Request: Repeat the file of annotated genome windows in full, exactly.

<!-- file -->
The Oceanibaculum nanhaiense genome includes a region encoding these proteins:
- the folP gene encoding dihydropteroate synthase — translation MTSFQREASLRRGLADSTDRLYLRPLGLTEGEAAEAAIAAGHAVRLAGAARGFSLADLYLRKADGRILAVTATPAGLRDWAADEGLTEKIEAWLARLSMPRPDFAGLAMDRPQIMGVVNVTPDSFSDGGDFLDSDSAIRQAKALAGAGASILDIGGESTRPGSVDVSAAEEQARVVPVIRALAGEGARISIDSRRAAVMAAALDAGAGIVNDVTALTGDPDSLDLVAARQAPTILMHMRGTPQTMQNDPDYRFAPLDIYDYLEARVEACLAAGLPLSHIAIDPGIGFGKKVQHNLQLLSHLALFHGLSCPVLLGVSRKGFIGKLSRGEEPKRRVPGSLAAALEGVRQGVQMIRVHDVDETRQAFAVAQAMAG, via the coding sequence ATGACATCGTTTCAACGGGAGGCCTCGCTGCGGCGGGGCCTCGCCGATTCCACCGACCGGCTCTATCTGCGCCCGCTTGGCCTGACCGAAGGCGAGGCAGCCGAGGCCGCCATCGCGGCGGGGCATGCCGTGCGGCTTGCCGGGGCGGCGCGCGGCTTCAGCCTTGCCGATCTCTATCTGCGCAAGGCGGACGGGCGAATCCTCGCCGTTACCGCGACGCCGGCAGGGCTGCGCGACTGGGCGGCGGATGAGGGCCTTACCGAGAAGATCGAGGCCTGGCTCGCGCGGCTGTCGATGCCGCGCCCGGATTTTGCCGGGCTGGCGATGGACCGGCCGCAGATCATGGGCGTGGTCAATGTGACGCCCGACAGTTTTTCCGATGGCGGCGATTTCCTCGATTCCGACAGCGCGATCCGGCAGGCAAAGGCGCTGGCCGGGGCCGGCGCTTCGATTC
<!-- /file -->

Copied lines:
The Oceanibaculum nanhaiense genome includes a region encoding these proteins:
- the folP gene encoding dihydropteroate synthase — translation MTSFQREASLRRGLADSTDRLYLRPLGLTEGEAAEAAIAAGHAVRLAGAARGFSLADLYLRKADGRILAVTATPAGLRDWAADEGLTEKIEAWLARLSMPRPDFAGLAMDRPQIMGVVNVTPDSFSDGGDFLDSDSAIRQAKALAGAGASILDIGGESTRPGSVDVSAAEEQARVVPVIRALAGEGARISIDSRRAAVMAAALDAGAGIVNDVTALTGDPDSLDLVAARQAPTILMHMRGTPQTMQNDPDYRFAPLDIYDYLEARVEACLAAGLPLSHIAIDPGIGFGKKVQHNLQLLSHLALFHGLSCPVLLGVSRKGFIGKLSRGEEPKRRVPGSLAAALEGVRQGVQMIRVHDVDETRQAFAVAQAMAG, via the coding sequence ATGACATCGTTTCAACGGGAGGCCTCGCTGCGGCGGGGCCTCGCCGATTCCACCGACCGGCTCTATCTGCGCCCGCTTGGCCTGACCGAAGGCGAGGCAGCCGAGGCCGCCATCGCGGCGGGGCATGCCGTGCGGCTTGCCGGGGCGGCGCGCGGCTTCAGCCTTGCCGATCTCTATCTGCGCAAGGCGGACGGGCGAATCCTCGCCGTTACCGCGACGCCGGCAGGGCTGCGCGACTGGGCGGCGGATGAGGGCCTTACCGAGAAGATCGAGGCCTGGCTCGCGCGGCTGTCGATGCCGCGCCCGGATTTTGCCGGGCTGGCGATGGACCGGCCGCAGATCATGGGCGTGGTCAATGTGACGCCCGACAGTTTTTCCGATGGCGGCGATTTCCTCGATTCCGACAGCGCGATCCGGCAGGCAAAGGCGCTGGCCGGGGCCGGCGCTTCGATTC